Why "This American Life" Is My Favorite Podcast
Of all the podcasts I listen to, I enjoy This American Life the most. I enjoy it because Ira Glass, the show's producer, has a keen sense of story. Not story in the sense of fables or fiction (which you can listen to at Storynory or The New Yorker Fiction podcast). Nor single personal narratives that you find with podcasts like The Moth Podcast (which I also enjoy). But stories that often focus on an intriguing question as the starting point and delve deeper and deeper into attempts to answer the question.
Here's an example. Listen to this two minute clip from the latest podcast from This American Life.
Are you hooked? The question -- why are American cars still not as good as foreign cars? -- draws me in.
You could break this topic down into a typical story structure and rephrase it. For years America has tried to match Japanese quality when it comes to cars. They've studied Japanese business models, routines and patterns in plants, and have even initiated programs to even replicate the Japanese culture of teamwork in American plants. While these efforts helped move companies like GM forward a little, GM still went bankrupt. It seems that whatever GM tried, it couldn't adopt the Japanese model.
One could approach the topic like that. But isn't all the story inherent in the question too?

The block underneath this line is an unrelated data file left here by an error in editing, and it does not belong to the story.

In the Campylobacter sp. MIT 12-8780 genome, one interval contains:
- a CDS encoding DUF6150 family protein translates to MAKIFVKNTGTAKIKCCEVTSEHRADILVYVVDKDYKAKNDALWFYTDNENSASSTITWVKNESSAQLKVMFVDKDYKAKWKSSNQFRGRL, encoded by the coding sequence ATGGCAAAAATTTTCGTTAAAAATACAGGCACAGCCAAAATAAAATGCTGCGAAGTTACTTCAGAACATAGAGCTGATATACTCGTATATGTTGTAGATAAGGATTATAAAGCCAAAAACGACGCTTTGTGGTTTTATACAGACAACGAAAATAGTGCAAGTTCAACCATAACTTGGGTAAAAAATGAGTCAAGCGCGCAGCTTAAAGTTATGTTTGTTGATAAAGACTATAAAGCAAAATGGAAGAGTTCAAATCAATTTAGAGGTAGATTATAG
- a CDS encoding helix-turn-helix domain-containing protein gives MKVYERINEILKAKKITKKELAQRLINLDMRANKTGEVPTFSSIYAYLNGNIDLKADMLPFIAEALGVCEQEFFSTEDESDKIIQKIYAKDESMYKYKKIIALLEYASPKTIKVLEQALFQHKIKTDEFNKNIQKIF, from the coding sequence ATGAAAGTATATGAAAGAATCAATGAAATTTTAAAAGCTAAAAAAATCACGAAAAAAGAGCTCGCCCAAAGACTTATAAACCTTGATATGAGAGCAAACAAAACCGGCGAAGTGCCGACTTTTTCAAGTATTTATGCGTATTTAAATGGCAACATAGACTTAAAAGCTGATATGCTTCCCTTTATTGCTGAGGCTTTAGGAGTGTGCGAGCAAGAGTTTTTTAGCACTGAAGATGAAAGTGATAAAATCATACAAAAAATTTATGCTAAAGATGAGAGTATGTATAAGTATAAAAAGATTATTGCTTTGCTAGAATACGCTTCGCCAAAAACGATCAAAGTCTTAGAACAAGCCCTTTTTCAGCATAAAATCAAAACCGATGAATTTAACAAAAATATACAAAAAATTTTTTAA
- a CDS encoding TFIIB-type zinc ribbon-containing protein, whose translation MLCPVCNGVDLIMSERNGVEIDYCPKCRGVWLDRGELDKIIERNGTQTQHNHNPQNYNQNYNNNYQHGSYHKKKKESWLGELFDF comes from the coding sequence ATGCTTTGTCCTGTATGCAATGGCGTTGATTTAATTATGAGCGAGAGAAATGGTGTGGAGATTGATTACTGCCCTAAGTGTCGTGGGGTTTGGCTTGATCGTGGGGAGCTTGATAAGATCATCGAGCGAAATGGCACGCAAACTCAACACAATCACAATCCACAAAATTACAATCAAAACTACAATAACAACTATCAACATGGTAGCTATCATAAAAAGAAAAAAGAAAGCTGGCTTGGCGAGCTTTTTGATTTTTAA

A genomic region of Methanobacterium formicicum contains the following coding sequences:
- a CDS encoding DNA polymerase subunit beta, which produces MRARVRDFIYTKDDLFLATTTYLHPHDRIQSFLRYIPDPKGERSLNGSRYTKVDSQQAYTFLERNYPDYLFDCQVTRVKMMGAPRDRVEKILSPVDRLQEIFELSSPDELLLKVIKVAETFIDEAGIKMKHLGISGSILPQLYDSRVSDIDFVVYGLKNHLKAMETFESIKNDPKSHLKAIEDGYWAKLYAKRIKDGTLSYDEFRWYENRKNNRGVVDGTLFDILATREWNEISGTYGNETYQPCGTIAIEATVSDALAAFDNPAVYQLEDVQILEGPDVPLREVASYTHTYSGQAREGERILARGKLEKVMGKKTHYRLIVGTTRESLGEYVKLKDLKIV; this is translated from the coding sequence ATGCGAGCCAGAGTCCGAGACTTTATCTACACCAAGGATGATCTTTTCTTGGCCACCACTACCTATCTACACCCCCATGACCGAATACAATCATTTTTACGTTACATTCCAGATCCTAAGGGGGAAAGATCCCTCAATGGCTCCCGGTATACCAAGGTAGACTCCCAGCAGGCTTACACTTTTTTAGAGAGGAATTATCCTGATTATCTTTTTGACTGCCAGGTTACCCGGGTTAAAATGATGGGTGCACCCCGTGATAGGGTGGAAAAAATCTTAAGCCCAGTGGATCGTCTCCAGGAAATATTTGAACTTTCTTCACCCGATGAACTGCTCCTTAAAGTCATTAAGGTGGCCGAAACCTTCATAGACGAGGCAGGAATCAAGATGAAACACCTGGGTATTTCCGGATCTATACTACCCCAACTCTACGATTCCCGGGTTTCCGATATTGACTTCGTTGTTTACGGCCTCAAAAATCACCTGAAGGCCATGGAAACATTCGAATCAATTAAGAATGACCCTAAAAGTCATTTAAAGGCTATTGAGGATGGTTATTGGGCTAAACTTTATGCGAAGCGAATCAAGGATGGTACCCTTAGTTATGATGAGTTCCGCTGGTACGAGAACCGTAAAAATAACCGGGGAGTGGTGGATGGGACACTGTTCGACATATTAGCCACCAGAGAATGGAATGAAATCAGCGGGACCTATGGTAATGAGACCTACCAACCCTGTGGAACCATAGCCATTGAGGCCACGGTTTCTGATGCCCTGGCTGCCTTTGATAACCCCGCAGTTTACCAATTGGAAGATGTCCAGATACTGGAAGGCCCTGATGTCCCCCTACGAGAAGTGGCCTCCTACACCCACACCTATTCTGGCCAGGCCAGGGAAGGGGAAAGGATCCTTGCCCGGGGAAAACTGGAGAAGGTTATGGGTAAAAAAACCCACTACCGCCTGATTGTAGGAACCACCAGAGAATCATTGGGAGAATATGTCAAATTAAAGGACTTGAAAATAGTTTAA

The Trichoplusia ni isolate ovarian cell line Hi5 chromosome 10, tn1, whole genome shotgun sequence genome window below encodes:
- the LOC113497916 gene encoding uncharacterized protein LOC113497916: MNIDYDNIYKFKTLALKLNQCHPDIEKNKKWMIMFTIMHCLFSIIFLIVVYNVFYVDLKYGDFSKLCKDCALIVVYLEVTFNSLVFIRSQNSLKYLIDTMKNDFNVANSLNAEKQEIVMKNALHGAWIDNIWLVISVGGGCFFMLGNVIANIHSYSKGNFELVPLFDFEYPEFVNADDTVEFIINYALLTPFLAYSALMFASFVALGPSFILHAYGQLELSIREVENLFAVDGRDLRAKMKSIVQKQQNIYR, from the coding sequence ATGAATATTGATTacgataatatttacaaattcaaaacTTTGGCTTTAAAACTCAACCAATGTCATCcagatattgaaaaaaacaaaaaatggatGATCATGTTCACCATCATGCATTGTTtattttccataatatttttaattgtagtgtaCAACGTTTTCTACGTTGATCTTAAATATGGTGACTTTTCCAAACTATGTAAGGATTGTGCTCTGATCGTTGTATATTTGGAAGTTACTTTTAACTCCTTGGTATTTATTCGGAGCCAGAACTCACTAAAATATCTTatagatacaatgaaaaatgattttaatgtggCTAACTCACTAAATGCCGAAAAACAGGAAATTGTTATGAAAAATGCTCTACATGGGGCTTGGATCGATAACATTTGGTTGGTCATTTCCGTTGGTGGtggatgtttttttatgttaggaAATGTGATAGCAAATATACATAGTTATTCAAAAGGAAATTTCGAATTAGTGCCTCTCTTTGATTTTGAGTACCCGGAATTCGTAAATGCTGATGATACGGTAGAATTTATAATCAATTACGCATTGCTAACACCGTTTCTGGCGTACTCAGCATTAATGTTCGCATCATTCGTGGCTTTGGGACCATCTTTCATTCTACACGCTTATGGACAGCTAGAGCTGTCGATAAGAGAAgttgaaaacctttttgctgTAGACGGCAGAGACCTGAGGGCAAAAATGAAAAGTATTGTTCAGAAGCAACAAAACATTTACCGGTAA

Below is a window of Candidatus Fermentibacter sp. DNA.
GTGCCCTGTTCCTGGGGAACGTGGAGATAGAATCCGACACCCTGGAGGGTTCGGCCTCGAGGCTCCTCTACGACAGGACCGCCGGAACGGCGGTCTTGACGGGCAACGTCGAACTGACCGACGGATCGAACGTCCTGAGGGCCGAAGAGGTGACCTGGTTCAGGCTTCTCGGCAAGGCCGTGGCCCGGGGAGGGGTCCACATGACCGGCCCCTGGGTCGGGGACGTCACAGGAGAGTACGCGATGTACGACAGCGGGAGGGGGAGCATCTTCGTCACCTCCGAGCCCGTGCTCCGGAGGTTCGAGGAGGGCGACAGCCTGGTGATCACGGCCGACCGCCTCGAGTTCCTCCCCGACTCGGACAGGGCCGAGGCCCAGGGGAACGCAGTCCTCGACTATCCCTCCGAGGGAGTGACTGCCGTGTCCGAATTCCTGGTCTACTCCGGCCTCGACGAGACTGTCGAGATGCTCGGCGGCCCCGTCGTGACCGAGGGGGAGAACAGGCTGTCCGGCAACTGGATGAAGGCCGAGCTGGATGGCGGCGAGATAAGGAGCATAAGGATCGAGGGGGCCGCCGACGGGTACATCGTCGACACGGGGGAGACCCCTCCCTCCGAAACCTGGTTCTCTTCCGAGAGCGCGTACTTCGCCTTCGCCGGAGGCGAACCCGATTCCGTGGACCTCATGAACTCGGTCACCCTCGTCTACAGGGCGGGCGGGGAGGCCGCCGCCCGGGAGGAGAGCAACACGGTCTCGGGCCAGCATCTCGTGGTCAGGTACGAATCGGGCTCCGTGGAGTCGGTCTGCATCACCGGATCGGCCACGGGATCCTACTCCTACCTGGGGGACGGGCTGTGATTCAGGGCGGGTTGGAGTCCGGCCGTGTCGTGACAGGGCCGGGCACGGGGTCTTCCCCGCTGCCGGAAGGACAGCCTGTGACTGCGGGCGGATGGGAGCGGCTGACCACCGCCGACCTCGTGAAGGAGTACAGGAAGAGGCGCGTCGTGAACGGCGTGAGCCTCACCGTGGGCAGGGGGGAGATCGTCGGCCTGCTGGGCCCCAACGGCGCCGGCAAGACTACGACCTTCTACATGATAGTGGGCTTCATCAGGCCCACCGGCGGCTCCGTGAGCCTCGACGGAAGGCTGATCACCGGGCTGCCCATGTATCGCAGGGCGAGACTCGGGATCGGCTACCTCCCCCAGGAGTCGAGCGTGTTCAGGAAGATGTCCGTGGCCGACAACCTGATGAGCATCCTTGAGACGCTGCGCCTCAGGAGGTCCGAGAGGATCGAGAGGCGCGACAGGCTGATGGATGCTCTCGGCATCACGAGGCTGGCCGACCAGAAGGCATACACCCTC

When you're looking for stories, rather than look for conflicts or journeys of some kind, instead try asking questions until you come across an intriguing question. Chances are the intriguing question will lead you down the path of a story.
I'd Rather Be Writing Newsletter
Get new posts delivered straight to your inbox.
About Tom Johnson
I'm a technical writer based in the California San Francisco Bay area. In this blog, I write about topics related to technical communication — Swagger, agile, trends, learning, plain language, quick reference guides, tech comm careers, academics, and more. I'm interested in simplifying complexity, API documentation, visual communication, information architecture and findability, and more. If you're a technical writer of any kind (progressional, transitioning, student), be sure to subscribe to email updates using the form above. You can learn more about me here. You can also contact me with questions.